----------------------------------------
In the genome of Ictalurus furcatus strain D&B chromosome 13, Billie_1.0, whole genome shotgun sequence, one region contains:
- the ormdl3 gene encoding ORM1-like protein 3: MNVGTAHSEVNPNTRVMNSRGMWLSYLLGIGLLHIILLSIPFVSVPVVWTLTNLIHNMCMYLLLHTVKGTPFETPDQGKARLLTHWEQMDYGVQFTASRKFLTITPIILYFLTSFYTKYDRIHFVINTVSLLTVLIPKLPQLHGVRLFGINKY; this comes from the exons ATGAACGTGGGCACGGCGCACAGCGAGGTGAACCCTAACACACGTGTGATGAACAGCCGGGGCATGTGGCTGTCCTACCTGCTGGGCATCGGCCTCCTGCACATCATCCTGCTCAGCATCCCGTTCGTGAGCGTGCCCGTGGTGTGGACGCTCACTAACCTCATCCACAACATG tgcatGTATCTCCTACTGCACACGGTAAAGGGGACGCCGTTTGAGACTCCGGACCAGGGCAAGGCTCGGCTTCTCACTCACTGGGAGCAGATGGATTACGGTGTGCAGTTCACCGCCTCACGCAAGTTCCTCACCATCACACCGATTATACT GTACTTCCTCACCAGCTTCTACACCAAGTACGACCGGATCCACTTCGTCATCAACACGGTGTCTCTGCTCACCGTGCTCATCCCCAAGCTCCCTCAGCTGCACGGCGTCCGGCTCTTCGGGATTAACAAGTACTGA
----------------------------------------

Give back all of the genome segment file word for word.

In the genome of Ictalurus furcatus strain D&B chromosome 13, Billie_1.0, whole genome shotgun sequence, one region contains:
- the ormdl3 gene encoding ORM1-like protein 3: MNVGTAHSEVNPNTRVMNSRGMWLSYLLGIGLLHIILLSIPFVSVPVVWTLTNLIHNMCMYLLLHTVKGTPFETPDQGKARLLTHWEQMDYGVQFTASRKFLTITPIILYFLTSFYTKYDRIHFVINTVSLLTVLIPKLPQLHGVRLFGINKY; this comes from the exons ATGAACGTGGGCACGGCGCACAGCGAGGTGAACCCTAACACACGTGTGATGAACAGCCGGGGCATGTGGCTGTCCTACCTGCTGGGCATCGGCCTCCTGCACATCATCCTGCTCAGCATCCCGTTCGTGAGCGTGCCCGTGGTGTGGACGCTCACTAACCTCATCCACAACATG tgcatGTATCTCCTACTGCACACGGTAAAGGGGACGCCGTTTGAGACTCCGGACCAGGGCAAGGCTCGGCTTCTCACTCACTGGGAGCAGATGGATTACGGTGTGCAGTTCACCGCCTCACGCAAGTTCCTCACCATCACACCGATTATACT GTACTTCCTCACCAGCTTCTACACCAAGTACGACCGGATCCACTTCGTCATCAACACGGTGTCTCTGCTCACCGTGCTCATCCCCAAGCTCCCTCAGCTGCACGGCGTCCGGCTCTTCGGGATTAACAAGTACTGA